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This collection, digitized in collaboration with the Michigan Daily and the Board for Student Publications, contains materials that are protected by copyright law. Access to these materials is provided for non-profit educational and research purposes. If you use an item from this collection, it is your responsibility to consider the work's copyright status and obtain any required permission.

November 24, 1948 - Image 8

Resource type:
Text
Publication:
The Michigan Daily, 1948-11-24

Disclaimer: Computer generated plain text may have errors. Read more about this.

THE MICIGAN DAILY

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g KEYS TO SUCCESS:
Experience Is Still Best
Teacher, Says Curzon

By JO MISNER
The life of a virtuoso is not all
beer and skittles, according to
Clifford Curzon, English pianist
who will perform at 8:30 p.m. Sat-
urday in Hill Auditorium.
}Lookto
508 E. Williams
for the tops in
"pops" and classics on

RCA Victor

Records

Freddy Martin
and His Orchestra
RHYTHMS FROM LATIN
AMERICA: 1, 2, 3, Kick,
The Girl Who Came from
Peru, La Cucaracha, Cu-
mana, DMsirlou, Jalousie,
It Began in Havana,;Copa-
cabana ............ $4.00
Delta Rhythm Boys:
DRY BONES: Dry Bones,
September Song, Take the
'A' Train, East of the Sun
and West of the Moon, St.
Louis Blues, Every Time
We Say Goodbye, If You
Are But A Dream, One
O'Clock Jump .... $4.00
RCA Victor Records:
V. IOROWITZ: Tocatta
for the Doll, Toccata, Op.
10 .... $1.25
THE FIRST PIANO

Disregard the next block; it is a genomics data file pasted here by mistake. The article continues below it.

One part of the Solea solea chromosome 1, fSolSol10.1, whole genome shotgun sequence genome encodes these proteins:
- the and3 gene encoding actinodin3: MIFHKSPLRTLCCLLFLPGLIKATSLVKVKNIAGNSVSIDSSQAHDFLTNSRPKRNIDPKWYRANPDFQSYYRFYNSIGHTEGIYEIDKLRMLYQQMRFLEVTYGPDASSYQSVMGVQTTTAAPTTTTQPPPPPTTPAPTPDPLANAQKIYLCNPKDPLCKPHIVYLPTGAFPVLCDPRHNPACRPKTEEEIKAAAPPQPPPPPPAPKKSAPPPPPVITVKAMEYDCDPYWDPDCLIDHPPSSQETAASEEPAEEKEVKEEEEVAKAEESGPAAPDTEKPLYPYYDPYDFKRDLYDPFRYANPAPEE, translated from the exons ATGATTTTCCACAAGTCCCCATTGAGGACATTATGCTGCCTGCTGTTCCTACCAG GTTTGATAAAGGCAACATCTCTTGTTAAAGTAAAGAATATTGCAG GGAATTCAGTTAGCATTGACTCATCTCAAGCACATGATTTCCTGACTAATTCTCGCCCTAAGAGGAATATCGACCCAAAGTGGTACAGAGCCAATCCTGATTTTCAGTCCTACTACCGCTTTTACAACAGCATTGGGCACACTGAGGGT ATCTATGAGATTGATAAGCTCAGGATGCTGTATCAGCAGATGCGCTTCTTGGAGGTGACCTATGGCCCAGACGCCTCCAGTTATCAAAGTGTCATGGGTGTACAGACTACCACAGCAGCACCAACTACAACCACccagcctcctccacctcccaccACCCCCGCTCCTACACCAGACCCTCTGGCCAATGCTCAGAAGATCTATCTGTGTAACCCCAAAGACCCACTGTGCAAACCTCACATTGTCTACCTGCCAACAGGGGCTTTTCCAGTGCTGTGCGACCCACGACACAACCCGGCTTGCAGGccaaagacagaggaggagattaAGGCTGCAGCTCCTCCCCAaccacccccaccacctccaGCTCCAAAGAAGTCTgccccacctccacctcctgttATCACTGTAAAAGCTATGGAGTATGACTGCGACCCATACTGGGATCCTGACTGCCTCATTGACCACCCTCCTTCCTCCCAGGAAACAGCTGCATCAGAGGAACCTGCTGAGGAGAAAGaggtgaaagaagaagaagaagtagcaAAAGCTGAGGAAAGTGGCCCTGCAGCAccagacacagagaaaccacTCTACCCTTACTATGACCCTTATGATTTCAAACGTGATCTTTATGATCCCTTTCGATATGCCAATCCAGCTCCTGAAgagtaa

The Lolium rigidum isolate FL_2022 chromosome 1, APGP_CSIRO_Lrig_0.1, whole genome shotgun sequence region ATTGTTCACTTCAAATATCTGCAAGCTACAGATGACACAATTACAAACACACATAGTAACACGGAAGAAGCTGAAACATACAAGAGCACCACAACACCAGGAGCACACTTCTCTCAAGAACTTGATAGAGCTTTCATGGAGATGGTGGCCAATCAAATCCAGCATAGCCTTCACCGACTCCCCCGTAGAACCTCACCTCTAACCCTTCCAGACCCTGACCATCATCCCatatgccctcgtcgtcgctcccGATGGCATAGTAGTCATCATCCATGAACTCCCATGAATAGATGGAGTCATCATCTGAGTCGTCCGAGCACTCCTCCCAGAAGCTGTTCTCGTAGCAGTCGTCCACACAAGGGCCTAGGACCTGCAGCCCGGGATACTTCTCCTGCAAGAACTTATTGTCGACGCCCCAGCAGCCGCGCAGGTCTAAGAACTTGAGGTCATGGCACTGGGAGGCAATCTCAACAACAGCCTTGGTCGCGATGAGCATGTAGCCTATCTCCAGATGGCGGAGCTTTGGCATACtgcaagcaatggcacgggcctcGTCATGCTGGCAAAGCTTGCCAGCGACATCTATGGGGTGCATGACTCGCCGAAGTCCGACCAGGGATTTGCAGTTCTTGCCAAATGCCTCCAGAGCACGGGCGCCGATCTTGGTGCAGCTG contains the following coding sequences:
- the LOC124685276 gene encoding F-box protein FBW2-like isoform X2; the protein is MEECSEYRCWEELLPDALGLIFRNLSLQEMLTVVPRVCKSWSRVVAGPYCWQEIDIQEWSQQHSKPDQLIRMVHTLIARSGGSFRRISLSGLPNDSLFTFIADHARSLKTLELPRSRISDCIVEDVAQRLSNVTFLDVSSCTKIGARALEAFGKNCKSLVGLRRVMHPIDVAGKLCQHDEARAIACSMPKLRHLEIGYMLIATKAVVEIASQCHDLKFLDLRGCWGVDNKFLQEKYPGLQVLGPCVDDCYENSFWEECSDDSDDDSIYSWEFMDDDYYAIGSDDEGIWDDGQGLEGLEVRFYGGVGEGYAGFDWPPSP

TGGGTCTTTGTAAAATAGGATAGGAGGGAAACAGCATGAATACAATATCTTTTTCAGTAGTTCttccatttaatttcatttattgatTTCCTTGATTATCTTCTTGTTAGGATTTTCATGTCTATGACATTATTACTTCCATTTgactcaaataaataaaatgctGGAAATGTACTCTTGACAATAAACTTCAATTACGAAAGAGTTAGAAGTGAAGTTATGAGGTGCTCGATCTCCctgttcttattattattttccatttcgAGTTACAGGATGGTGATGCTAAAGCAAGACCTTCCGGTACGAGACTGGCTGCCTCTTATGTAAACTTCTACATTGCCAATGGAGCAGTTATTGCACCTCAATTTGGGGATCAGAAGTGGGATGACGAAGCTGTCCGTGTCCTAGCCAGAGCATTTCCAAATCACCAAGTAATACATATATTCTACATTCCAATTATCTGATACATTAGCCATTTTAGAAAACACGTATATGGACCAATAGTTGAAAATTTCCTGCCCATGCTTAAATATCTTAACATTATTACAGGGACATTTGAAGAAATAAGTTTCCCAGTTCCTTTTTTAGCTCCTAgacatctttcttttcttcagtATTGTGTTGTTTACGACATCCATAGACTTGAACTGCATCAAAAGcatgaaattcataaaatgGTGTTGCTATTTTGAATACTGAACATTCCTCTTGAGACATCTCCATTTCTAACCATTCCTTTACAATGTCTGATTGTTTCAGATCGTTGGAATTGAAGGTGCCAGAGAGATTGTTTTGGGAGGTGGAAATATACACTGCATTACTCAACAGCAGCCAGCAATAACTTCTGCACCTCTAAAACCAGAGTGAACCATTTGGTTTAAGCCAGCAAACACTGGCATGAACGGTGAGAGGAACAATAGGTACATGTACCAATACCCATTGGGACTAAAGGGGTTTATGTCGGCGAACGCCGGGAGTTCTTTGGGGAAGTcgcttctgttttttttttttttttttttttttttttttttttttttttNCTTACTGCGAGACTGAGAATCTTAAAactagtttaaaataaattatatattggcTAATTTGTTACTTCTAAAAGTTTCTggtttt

QUARTET; Gypsy Airs,
(Parts one and two) $1.25
V. HOROWITZ: Varia-
tions on a theme from125
JASCIHA UE FETZ: Gar-
den Scene, Banjo and
Fiddle ............$1.25
Mail and Phone Orders
Filled Promptly

"There is no short cut to becom-
ing a capable performer," Curzon
says. "It involves years of work
and accumulated experience."
CURZON, considered one of the
reatest keyboard artists of the
time, has devoted approximately
36 of his 41 years to music.
The violin was Curzon's in-
strument when he began his
musical career at five. But he
switched to the piano perma-
nently at the age of six. "Not
only because it was my instru-
ment," he says, "but also be-
cause you can be alone with a
piano."
During his six years of study at
the Royal Academy of Music, Cur-
zon won not only scholarships but
all the prizes open to pianists, in-
cluding the McFarren Gold Medal.
AT SIXTEEN Curzon made his
debut at a Queen's Hall Prom-
enade concert under the ,baton of
the late Sir Henry Wood, his great
sponsor in early youth.
He became a sub-professor at
the Royal Academy, since he was
too young to be made a full-
fledged professor.
Curzon continued his studies at
Berlin and Paris. Beginning his
concert career in earnest, he ap-
peared with the leading orches-
tras of Europe in France, Ger-
mahny, Austria, Hungary, Italy,
Roumania, Czecho-Slovakia, Bul-
garia, Luxembourg and Holland.
His appearance in Ann Arbor
Saturday is a part of his first
American concert tour.
Tickets for the concert may be
purchased at Burton Tower in
the offices of the University Musi-
cal Society.
Clock Rins
uBut NotRiht
Students looking for the time on
the clock at the General Service
Building may find themselves late
for classes.
The clock is running, and has
been since last week, but it is only
on a test run to check the work-
ings and to set it so it will keep
time.
Right now the timepiece is five
minutes slow and won't be relia-
ble until the building opens next
month.

Fitzsimmons
Dett ietd 4ppei I
(,.Cottrt iFigh-!t
LANSING-(')--Floyd Fitzsim-
mons, Benton Harbor lobbyist and
3POrts promoter, lost another
round yesterday in his fight to
stay out of prison.
ihe State Supreme Court re,
used l to permit Fitzsirmons to
tppeal from. a lower court refusal
o suspend his graft conviction
sentence.
Judge John Simpson of Jackson
reviously had denied an appeal
)y Fitzsimmons for an easing or
;uspension of hisrsentence. The
3enton Harbor sports figure con-
ended that confinement might en-
langer his health
He was sentenced to serve from
uhree to four years in prison on
conviction of a charge of at-
tempting to bribe a state legislator.

Did you gripe about fifty cent
football programs, worry about
the courses you wanted to take, or
wonder how you could register to
vote?